Another particular personal annoyance: Kentucky's player, future popular NBA coach Pat Riley, is mentioned almost exclusively as the player on that team to do everything. Although they had many players that were worth noting, Riley's recognizable name made it seem like the Miners were playing Pat Riley, and not an entire team filled with the best talent in the nation.
For all of my quibbling, the film does tend to work when it should, on the basketball court, with first-time director James Gartner doing a very fine job in creating the appropriate tension and drama, even if it always seems convenient that nearly every big game comes down to the final seconds. Solid acting by all of the players does help, with a particularly strong presence created by Josh Lucas as the opportunistic coach willing to do whatever it took to secure victory for his school, team, and himself.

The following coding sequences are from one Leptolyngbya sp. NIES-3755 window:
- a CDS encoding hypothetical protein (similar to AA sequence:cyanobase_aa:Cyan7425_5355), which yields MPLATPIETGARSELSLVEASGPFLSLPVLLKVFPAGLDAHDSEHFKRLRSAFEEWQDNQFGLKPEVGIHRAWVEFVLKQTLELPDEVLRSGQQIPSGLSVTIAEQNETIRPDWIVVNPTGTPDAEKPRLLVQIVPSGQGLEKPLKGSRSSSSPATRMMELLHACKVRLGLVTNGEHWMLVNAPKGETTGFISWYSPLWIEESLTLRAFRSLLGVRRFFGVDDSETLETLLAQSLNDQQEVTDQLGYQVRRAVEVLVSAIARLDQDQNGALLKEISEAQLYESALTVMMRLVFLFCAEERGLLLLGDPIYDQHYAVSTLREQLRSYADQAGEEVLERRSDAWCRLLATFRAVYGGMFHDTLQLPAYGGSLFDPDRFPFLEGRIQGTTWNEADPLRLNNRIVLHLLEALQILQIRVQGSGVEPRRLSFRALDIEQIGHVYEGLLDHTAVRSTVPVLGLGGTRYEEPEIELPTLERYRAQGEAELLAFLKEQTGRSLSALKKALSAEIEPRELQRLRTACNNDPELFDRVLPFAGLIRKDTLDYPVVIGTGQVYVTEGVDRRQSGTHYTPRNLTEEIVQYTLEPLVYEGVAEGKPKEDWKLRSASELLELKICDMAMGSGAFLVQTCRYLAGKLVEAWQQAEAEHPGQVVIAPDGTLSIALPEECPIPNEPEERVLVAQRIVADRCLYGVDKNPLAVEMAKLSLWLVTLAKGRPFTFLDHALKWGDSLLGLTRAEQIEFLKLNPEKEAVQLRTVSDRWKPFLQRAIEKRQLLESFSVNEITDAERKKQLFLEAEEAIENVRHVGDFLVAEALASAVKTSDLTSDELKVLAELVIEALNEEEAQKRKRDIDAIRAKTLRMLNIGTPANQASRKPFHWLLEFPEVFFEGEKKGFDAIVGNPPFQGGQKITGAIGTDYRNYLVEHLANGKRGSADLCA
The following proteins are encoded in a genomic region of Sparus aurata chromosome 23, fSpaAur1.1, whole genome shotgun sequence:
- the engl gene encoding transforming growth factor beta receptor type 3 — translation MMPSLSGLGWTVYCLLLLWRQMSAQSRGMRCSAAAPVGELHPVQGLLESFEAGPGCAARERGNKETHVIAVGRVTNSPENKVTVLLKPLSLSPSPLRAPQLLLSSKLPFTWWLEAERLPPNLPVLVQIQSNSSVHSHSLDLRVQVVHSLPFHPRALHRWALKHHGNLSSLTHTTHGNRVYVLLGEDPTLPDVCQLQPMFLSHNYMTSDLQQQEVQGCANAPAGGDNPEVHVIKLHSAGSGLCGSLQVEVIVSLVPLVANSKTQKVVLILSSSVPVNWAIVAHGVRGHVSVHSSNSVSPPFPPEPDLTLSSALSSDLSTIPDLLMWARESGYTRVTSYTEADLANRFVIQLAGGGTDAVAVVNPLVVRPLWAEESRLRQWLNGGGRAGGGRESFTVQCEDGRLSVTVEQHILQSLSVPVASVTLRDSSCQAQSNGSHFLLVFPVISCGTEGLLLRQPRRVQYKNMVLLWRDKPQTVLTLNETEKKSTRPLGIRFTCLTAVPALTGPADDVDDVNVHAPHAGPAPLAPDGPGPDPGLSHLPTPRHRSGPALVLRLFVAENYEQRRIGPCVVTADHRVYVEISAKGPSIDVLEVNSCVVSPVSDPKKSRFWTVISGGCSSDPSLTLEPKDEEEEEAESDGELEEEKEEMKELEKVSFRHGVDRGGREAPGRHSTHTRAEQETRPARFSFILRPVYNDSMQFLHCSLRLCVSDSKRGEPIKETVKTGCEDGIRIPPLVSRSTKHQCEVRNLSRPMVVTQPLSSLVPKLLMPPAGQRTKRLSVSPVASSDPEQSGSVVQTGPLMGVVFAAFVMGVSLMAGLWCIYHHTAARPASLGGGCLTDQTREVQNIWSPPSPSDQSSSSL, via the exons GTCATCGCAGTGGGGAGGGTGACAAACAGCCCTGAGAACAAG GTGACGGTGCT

So, it all comes down to you as to whether or not you come away liking or loathing Glory Road. Those looking for a true-to-life account on what actually happened during the 1966 season, you won't find a great deal of truth here. Those looking for a good movie, regardless of whether or not the story is accurate, will probably appreciate it as a well-made sports film, filled with an interesting racial subtext that gives the games an extra level of interest beyond whether the team wins or loses.
My personal take: I like Glory Road on a technical and, to some extent, emotional level, and do enjoy it purely as a sports drama level, but the plot manipulations and phony Hollywood contrivances during the off-the-court scenes keeps me from being truly enthusiastic in my overall praise.
©2006 Vince Leo